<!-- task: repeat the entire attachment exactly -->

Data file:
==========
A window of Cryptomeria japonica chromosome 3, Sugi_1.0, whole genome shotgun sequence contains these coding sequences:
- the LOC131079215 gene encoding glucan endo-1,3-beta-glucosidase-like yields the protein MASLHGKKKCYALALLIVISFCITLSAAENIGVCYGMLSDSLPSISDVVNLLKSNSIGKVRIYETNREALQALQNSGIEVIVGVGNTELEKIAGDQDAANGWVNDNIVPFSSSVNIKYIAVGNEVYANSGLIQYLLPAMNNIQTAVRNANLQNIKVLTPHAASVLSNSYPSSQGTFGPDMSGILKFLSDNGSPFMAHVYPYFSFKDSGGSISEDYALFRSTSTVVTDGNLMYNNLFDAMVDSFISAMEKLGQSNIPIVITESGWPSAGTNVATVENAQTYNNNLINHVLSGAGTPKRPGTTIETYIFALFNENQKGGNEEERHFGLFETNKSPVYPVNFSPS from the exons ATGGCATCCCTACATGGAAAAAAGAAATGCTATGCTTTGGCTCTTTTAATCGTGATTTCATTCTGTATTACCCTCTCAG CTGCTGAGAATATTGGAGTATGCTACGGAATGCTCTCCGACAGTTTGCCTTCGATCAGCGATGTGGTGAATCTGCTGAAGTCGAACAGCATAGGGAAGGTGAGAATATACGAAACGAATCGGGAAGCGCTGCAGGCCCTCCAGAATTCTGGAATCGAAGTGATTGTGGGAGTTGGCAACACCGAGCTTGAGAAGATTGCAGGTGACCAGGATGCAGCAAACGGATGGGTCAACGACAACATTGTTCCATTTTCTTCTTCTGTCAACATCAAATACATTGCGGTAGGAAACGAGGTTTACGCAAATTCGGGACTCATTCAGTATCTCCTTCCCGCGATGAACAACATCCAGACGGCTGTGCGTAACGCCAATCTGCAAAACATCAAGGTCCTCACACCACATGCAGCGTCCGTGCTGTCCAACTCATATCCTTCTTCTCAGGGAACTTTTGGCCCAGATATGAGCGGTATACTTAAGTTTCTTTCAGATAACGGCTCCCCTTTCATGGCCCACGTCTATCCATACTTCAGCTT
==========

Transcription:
A window of Cryptomeria japonica chromosome 3, Sugi_1.0, whole genome shotgun sequence contains these coding sequences:
- the LOC131079215 gene encoding glucan endo-1,3-beta-glucosidase-like yields the protein MASLHGKKKCYALALLIVISFCITLSAAENIGVCYGMLSDSLPSISDVVNLLKSNSIGKVRIYETNREALQALQNSGIEVIVGVGNTELEKIAGDQDAANGWVNDNIVPFSSSVNIKYIAVGNEVYANSGLIQYLLPAMNNIQTAVRNANLQNIKVLTPHAASVLSNSYPSSQGTFGPDMSGILKFLSDNGSPFMAHVYPYFSFKDSGGSISEDYALFRSTSTVVTDGNLMYNNLFDAMVDSFISAMEKLGQSNIPIVITESGWPSAGTNVATVENAQTYNNNLINHVLSGAGTPKRPGTTIETYIFALFNENQKGGNEEERHFGLFETNKSPVYPVNFSPS from the exons ATGGCATCCCTACATGGAAAAAAGAAATGCTATGCTTTGGCTCTTTTAATCGTGATTTCATTCTGTATTACCCTCTCAG CTGCTGAGAATATTGGAGTATGCTACGGAATGCTCTCCGACAGTTTGCCTTCGATCAGCGATGTGGTGAATCTGCTGAAGTCGAACAGCATAGGGAAGGTGAGAATATACGAAACGAATCGGGAAGCGCTGCAGGCCCTCCAGAATTCTGGAATCGAAGTGATTGTGGGAGTTGGCAACACCGAGCTTGAGAAGATTGCAGGTGACCAGGATGCAGCAAACGGATGGGTCAACGACAACATTGTTCCATTTTCTTCTTCTGTCAACATCAAATACATTGCGGTAGGAAACGAGGTTTACGCAAATTCGGGACTCATTCAGTATCTCCTTCCCGCGATGAACAACATCCAGACGGCTGTGCGTAACGCCAATCTGCAAAACATCAAGGTCCTCACACCACATGCAGCGTCCGTGCTGTCCAACTCATATCCTTCTTCTCAGGGAACTTTTGGCCCAGATATGAGCGGTATACTTAAGTTTCTTTCAGATAACGGCTCCCCTTTCATGGCCCACGTCTATCCATACTTCAGCTT